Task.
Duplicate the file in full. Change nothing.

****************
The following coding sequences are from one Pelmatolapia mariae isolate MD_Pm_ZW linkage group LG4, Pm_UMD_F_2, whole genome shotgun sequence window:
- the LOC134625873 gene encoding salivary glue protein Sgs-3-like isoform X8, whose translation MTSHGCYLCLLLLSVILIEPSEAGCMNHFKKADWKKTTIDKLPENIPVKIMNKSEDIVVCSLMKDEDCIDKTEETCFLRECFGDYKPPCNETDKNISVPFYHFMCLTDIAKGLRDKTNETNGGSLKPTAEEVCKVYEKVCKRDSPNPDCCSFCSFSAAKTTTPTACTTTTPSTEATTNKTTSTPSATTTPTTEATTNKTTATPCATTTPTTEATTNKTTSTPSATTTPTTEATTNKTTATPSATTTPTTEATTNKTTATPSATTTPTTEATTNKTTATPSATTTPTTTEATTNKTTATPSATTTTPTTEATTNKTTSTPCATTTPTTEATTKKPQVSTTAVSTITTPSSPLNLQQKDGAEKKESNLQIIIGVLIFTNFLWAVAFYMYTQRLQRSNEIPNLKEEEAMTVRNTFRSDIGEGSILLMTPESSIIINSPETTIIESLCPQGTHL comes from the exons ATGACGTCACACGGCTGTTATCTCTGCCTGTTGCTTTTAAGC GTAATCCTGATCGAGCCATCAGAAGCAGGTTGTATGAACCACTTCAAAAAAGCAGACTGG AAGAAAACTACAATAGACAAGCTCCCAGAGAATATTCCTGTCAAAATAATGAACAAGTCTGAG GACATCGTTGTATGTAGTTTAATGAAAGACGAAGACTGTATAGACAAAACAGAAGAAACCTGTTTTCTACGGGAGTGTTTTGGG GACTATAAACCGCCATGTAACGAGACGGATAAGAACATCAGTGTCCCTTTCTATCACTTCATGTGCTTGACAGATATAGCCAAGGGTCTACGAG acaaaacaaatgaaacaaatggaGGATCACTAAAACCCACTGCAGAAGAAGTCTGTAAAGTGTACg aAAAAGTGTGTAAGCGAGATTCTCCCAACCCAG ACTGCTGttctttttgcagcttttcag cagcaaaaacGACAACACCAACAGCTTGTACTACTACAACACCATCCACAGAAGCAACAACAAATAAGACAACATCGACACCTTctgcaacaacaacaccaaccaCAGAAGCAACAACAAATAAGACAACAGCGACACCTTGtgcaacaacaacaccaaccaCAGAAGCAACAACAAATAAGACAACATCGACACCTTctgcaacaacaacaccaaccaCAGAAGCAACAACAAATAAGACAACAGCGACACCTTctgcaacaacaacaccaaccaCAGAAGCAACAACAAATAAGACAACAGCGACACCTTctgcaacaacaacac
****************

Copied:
The following coding sequences are from one Pelmatolapia mariae isolate MD_Pm_ZW linkage group LG4, Pm_UMD_F_2, whole genome shotgun sequence window:
- the LOC134625873 gene encoding salivary glue protein Sgs-3-like isoform X8, whose translation MTSHGCYLCLLLLSVILIEPSEAGCMNHFKKADWKKTTIDKLPENIPVKIMNKSEDIVVCSLMKDEDCIDKTEETCFLRECFGDYKPPCNETDKNISVPFYHFMCLTDIAKGLRDKTNETNGGSLKPTAEEVCKVYEKVCKRDSPNPDCCSFCSFSAAKTTTPTACTTTTPSTEATTNKTTSTPSATTTPTTEATTNKTTATPCATTTPTTEATTNKTTSTPSATTTPTTEATTNKTTATPSATTTPTTEATTNKTTATPSATTTPTTEATTNKTTATPSATTTPTTTEATTNKTTATPSATTTTPTTEATTNKTTSTPCATTTPTTEATTKKPQVSTTAVSTITTPSSPLNLQQKDGAEKKESNLQIIIGVLIFTNFLWAVAFYMYTQRLQRSNEIPNLKEEEAMTVRNTFRSDIGEGSILLMTPESSIIINSPETTIIESLCPQGTHL comes from the exons ATGACGTCACACGGCTGTTATCTCTGCCTGTTGCTTTTAAGC GTAATCCTGATCGAGCCATCAGAAGCAGGTTGTATGAACCACTTCAAAAAAGCAGACTGG AAGAAAACTACAATAGACAAGCTCCCAGAGAATATTCCTGTCAAAATAATGAACAAGTCTGAG GACATCGTTGTATGTAGTTTAATGAAAGACGAAGACTGTATAGACAAAACAGAAGAAACCTGTTTTCTACGGGAGTGTTTTGGG GACTATAAACCGCCATGTAACGAGACGGATAAGAACATCAGTGTCCCTTTCTATCACTTCATGTGCTTGACAGATATAGCCAAGGGTCTACGAG acaaaacaaatgaaacaaatggaGGATCACTAAAACCCACTGCAGAAGAAGTCTGTAAAGTGTACg aAAAAGTGTGTAAGCGAGATTCTCCCAACCCAG ACTGCTGttctttttgcagcttttcag cagcaaaaacGACAACACCAACAGCTTGTACTACTACAACACCATCCACAGAAGCAACAACAAATAAGACAACATCGACACCTTctgcaacaacaacaccaaccaCAGAAGCAACAACAAATAAGACAACAGCGACACCTTGtgcaacaacaacaccaaccaCAGAAGCAACAACAAATAAGACAACATCGACACCTTctgcaacaacaacaccaaccaCAGAAGCAACAACAAATAAGACAACAGCGACACCTTctgcaacaacaacaccaaccaCAGAAGCAACAACAAATAAGACAACAGCGACACCTTctgcaacaacaacac